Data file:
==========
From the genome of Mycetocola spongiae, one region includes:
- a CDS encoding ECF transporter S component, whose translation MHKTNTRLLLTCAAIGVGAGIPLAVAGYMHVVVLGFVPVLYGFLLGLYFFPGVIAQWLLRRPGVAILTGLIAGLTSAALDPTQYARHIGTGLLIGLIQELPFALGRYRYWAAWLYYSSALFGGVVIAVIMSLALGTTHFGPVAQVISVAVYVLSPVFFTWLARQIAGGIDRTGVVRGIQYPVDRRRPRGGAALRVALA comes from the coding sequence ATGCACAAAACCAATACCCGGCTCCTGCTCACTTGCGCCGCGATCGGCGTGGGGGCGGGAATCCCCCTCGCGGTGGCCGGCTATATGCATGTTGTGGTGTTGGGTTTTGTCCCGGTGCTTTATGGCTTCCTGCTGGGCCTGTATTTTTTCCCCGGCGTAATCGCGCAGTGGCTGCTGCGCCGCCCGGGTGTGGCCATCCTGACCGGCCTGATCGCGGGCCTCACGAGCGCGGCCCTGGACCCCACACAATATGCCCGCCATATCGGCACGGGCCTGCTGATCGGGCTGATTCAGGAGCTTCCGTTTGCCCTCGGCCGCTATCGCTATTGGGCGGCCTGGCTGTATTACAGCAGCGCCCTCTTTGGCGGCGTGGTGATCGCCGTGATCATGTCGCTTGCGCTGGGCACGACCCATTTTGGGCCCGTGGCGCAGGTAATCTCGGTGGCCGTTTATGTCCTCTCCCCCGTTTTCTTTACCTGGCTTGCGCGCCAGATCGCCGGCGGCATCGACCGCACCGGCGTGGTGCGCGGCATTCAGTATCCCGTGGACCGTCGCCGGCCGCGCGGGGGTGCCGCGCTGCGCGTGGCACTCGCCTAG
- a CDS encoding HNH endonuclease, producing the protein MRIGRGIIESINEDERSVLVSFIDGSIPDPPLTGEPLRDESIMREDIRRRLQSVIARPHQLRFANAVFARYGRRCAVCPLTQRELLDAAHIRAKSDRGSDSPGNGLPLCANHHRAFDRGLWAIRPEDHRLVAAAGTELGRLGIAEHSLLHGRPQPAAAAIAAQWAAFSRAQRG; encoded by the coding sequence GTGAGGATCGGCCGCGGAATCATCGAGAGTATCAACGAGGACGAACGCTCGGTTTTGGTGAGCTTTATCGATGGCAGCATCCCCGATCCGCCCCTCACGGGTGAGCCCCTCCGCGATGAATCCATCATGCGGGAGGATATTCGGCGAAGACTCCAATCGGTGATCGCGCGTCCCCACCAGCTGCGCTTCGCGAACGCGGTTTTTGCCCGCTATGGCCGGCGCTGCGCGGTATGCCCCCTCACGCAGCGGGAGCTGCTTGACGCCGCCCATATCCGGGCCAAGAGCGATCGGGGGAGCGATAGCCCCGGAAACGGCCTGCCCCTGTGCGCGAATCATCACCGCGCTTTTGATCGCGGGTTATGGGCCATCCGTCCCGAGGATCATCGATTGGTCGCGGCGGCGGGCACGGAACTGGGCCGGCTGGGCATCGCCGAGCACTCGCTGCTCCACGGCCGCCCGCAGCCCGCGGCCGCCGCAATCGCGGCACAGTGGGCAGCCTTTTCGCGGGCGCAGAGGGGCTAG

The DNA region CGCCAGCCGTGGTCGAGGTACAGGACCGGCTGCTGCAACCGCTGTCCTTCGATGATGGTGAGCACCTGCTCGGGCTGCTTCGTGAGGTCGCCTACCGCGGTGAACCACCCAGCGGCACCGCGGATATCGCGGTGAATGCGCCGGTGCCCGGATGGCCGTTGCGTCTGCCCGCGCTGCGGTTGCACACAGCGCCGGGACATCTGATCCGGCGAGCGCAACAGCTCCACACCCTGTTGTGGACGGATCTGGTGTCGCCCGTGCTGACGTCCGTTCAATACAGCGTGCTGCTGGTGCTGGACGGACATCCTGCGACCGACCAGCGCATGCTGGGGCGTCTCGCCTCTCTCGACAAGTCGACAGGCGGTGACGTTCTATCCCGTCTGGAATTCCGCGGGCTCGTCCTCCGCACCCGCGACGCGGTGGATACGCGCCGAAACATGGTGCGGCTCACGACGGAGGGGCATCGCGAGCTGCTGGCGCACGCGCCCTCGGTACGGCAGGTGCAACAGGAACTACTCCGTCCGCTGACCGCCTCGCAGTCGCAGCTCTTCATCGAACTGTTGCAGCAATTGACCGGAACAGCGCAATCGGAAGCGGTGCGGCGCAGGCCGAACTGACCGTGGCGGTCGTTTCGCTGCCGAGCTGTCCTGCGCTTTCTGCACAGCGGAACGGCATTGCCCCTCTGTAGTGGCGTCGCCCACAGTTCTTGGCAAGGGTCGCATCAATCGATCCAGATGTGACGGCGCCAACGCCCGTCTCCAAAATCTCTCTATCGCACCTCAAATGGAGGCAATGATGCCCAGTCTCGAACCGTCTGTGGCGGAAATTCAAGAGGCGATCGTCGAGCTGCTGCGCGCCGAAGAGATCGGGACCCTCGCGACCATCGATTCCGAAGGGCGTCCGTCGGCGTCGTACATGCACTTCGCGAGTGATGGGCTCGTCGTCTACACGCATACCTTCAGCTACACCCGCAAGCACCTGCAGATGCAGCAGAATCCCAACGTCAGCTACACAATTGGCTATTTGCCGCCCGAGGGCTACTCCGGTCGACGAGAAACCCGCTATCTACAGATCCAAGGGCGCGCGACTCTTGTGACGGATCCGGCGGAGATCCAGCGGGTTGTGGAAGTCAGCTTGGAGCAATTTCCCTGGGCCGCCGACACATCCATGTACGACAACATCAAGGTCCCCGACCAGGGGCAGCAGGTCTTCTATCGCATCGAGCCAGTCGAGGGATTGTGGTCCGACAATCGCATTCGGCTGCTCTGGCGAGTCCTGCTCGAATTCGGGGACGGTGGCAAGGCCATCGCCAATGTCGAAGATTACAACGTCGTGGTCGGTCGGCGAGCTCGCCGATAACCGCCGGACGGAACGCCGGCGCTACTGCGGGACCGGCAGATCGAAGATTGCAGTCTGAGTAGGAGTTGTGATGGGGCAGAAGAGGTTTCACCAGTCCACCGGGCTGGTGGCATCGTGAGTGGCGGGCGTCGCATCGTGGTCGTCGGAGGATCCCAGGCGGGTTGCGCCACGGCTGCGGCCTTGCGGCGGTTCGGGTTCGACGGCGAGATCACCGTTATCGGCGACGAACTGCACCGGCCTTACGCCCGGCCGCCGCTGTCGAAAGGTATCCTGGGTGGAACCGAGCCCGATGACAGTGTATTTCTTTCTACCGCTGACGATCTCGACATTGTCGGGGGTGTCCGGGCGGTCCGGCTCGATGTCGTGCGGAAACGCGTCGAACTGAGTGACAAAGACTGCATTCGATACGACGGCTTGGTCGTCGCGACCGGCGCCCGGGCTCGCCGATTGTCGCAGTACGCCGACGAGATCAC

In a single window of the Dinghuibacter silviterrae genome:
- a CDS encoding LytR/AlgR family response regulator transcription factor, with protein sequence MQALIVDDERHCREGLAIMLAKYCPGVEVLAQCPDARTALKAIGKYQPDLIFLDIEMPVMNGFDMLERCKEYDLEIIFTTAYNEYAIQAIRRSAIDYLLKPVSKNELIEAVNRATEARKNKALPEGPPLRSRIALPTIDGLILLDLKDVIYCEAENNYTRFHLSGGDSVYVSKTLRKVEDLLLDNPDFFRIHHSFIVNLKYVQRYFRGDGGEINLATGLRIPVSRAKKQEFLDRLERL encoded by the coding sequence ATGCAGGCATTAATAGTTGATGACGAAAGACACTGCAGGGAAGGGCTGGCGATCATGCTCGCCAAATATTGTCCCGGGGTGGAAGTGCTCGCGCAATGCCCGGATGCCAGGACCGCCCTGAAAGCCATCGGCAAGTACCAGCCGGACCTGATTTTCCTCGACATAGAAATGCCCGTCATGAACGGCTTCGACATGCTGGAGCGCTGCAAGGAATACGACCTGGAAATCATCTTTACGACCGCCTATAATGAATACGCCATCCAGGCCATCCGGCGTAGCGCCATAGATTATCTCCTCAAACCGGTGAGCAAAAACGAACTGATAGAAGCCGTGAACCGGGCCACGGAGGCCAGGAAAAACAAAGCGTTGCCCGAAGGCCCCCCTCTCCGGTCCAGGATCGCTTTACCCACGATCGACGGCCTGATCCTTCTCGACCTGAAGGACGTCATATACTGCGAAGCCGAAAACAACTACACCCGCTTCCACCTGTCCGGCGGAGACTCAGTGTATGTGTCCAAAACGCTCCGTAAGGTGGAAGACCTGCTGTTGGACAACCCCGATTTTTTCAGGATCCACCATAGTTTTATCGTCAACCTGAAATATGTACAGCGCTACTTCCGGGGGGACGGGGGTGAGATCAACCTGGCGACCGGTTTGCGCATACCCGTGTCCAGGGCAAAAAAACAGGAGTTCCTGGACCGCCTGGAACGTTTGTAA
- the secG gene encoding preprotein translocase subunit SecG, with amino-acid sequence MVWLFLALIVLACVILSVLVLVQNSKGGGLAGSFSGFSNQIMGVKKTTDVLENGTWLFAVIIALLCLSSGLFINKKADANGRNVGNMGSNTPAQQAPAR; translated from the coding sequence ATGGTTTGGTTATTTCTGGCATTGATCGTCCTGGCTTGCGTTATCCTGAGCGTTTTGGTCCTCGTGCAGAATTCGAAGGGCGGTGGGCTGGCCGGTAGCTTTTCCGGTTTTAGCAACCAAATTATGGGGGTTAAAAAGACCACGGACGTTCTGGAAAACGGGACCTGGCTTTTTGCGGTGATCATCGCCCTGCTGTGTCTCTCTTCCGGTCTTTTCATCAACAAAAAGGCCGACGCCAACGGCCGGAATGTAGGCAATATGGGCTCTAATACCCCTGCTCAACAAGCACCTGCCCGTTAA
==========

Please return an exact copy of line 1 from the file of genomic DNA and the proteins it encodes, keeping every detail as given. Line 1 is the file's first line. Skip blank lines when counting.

From the genome of Mycetocola spongiae, one region includes: